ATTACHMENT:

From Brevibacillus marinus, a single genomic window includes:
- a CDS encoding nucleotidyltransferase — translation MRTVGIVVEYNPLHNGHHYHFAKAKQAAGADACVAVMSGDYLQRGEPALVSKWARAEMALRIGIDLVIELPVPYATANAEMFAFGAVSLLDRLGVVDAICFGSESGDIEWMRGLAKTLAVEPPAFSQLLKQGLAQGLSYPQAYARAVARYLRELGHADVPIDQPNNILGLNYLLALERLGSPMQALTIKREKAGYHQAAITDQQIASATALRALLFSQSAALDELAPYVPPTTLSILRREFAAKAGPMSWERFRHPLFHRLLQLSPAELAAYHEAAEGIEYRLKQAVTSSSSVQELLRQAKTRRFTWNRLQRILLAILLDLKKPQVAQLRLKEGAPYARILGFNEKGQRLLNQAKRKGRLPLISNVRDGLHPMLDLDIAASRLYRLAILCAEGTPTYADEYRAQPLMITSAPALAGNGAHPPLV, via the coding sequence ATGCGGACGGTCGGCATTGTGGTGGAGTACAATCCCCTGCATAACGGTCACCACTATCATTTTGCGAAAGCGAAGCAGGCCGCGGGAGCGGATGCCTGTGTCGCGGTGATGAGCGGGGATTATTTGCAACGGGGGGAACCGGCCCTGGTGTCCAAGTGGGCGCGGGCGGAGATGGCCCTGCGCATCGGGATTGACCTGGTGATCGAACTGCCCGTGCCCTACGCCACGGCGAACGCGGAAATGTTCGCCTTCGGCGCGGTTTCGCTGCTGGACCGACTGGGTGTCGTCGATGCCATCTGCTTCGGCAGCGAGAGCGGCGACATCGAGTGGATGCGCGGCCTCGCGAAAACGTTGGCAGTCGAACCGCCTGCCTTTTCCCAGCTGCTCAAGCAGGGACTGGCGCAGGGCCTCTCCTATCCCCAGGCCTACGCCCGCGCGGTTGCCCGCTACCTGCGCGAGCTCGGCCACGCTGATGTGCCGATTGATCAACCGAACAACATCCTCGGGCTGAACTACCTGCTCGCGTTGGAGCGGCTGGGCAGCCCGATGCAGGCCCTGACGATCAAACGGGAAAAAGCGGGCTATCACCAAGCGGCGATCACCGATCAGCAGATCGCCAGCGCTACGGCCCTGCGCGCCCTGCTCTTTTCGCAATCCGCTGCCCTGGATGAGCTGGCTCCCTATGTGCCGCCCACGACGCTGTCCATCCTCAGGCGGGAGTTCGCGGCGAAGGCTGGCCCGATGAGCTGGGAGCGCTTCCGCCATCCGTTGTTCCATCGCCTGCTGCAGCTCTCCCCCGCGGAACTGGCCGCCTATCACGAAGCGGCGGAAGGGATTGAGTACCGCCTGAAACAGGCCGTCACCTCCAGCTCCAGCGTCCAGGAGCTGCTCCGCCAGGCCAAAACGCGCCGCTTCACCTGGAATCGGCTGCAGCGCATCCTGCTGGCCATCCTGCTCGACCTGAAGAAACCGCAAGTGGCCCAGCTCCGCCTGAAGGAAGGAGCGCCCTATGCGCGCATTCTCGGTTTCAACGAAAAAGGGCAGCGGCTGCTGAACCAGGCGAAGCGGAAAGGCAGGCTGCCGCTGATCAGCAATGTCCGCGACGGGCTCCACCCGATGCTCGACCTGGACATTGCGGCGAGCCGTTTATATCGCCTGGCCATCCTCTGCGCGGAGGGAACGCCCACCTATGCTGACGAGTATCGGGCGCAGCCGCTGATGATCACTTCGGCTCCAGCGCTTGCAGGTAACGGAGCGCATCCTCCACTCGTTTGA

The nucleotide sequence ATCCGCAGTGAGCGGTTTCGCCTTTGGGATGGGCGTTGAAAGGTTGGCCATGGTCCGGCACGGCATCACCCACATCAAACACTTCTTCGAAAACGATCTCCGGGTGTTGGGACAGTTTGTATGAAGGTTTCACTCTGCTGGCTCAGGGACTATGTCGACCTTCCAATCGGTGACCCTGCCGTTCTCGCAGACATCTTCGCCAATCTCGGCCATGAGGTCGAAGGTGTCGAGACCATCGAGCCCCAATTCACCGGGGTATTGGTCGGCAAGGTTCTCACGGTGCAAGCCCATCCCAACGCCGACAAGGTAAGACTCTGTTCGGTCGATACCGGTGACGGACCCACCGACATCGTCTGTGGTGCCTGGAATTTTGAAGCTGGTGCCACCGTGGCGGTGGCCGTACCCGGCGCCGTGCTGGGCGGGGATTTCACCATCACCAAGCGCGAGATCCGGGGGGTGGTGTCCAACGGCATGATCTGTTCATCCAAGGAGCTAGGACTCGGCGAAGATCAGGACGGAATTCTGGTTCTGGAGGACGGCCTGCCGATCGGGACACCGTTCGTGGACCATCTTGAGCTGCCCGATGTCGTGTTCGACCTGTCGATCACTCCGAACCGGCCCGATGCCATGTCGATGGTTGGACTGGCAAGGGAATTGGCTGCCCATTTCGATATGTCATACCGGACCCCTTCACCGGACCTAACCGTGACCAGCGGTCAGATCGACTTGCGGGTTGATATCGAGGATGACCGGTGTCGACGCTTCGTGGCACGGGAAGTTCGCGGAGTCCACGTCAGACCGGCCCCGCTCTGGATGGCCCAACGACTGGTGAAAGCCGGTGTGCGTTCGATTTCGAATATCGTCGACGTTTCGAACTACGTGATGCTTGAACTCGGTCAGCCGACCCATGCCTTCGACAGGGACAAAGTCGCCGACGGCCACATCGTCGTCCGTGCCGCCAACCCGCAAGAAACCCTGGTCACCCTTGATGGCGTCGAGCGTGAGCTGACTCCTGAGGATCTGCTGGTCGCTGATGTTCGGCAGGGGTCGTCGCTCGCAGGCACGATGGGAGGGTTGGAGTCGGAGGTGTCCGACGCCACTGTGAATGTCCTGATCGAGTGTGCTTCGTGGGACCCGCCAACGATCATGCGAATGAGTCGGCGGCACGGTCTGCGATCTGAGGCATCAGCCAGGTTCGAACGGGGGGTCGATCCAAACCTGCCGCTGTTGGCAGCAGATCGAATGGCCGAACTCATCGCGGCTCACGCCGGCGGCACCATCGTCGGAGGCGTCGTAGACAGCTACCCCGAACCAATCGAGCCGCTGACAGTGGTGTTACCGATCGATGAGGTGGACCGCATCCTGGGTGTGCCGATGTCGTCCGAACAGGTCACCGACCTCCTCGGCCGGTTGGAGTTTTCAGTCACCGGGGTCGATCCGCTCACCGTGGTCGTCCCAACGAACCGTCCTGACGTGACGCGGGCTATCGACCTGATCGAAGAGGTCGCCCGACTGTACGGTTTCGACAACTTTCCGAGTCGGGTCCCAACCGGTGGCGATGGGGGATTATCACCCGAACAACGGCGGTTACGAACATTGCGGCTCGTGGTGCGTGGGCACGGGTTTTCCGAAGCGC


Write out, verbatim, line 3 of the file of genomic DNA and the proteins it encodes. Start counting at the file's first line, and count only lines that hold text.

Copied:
The nucleotide sequence ATCCGCAGTGAGCGGTTTCGCCTTTGGGATGGGCGTTGAAAGGTTGGCCATGGTCCGGCACGGCATCACCCACATCAAACACTTCTTCGAAAACGATCTCCGGGTGTTGGGACAGTTTGTATGAAGGTTTCACTCTGCTGGCTCAGGGACTATGTCGACCTTCCAATCGGTGACCCTGCCGTTCTCGCAGACATCTTCGCCAATCTCGGCCATGAGGTCGAAGGTGTCGAGACCATCGAGCCCCAATTCACCGGGGTATTGGTCGGCAAGGTTCTCACGGTGCAAGCCCATCCCAACGCCGACAAGGTAAGACTCTGTTCGGTCGATACCGGTGACGGACCCACCGACATCGTCTGTGGTGCCTGGAATTTTGAAGCTGGTGCCACCGTGGCGGTGGCCGTACCCGGCGCCGTGCTGGGCGGGGATTTCACCATCACCAAGCGCGAGATCCGGGGGGTGGTGTCCAACGGCATGATCTGTTCATCCAAGGAGCTAGGACTCGGCGAAGATCAGGACGGAATTCTGGTTCTGGAGGACGGCCTGCCGATCGGGACACCGTTCGTGGACCATCTTGAGCTGCCCGATGTCGTGTTCGACCTGTCGATCACTCCGAACCGGCCCGATGCCATGTCGATGGTTGGACTGGCAAGGGAATTGGCTGCCCATTTCGATATGTCATACCGGACCCCTTCACCGGACCTAACCGTGACCAGCGGTCAGATCGACTTGCGGGTTGATATCGAGGATGACCGGTGTCGACGCTTCGTGGCACGGGAAGTTCGCGGAGTCCACGTCAGACCGGCCCCGCTCTGGATGGCCCAACGACTGGTGAAAGCCGGTGTGCGTTCGATTTCGAATATCGTCGACGTTTCGAACTACGTGATGCTTGAACTCGGTCAGCCGACCCATGCCTTCGACAGGGACAAAGTCGCCGACGGCCACATCGTCGTCCGTGCCGCCAACCCGCAAGAAACCCTGGTCACCCTTGATGGCGTCGAGCGTGAGCTGACTCCTGAGGATCTGCTGGTCGCTGATGTTCGGCAGGGGTCGTCGCTCGCAGGCACGATGGGAGGGTTGGAGTCGGAGGTGTCCGACGCCACTGTGAATGTCCTGATCGAGTGTGCTTCGTGGGACCCGCCAACGATCATGCGAATGAGTCGGCGGCACGGTCTGCGATCTGAGGCATCAGCCAGGTTCGAACGGGGGGTCGATCCAAACCTGCCGCTGTTGGCAGCAGATCGAATGGCCGAACTCATCGCGGCTCACGCCGGCGGCACCATCGTCGGAGGCGTCGTAGACAGCTACCCCGAACCAATCGAGCCGCTGACAGTGGTGTTACCGATCGATGAGGTGGACCGCATCCTGGGTGTGCCGATGTCGTCCGAACAGGTCACCGACCTCCTCGGCCGGTTGGAGTTTTCAGTCACCGGGGTCGATCCGCTCACCGTGGTCGTCCCAACGAACCGTCCTGACGTGACGCGGGCTATCGACCTGATCGAAGAGGTCGCCCGACTGTACGGTTTCGACAACTTTCCGAGTCGGGTCCCAACCGGTGGCGATGGGGGATTATCACCCGAACAACGGCGGTTACGAACATTGCGGCTCGTGGTGCGTGGGCACGGGTTTTCCGAAGCGC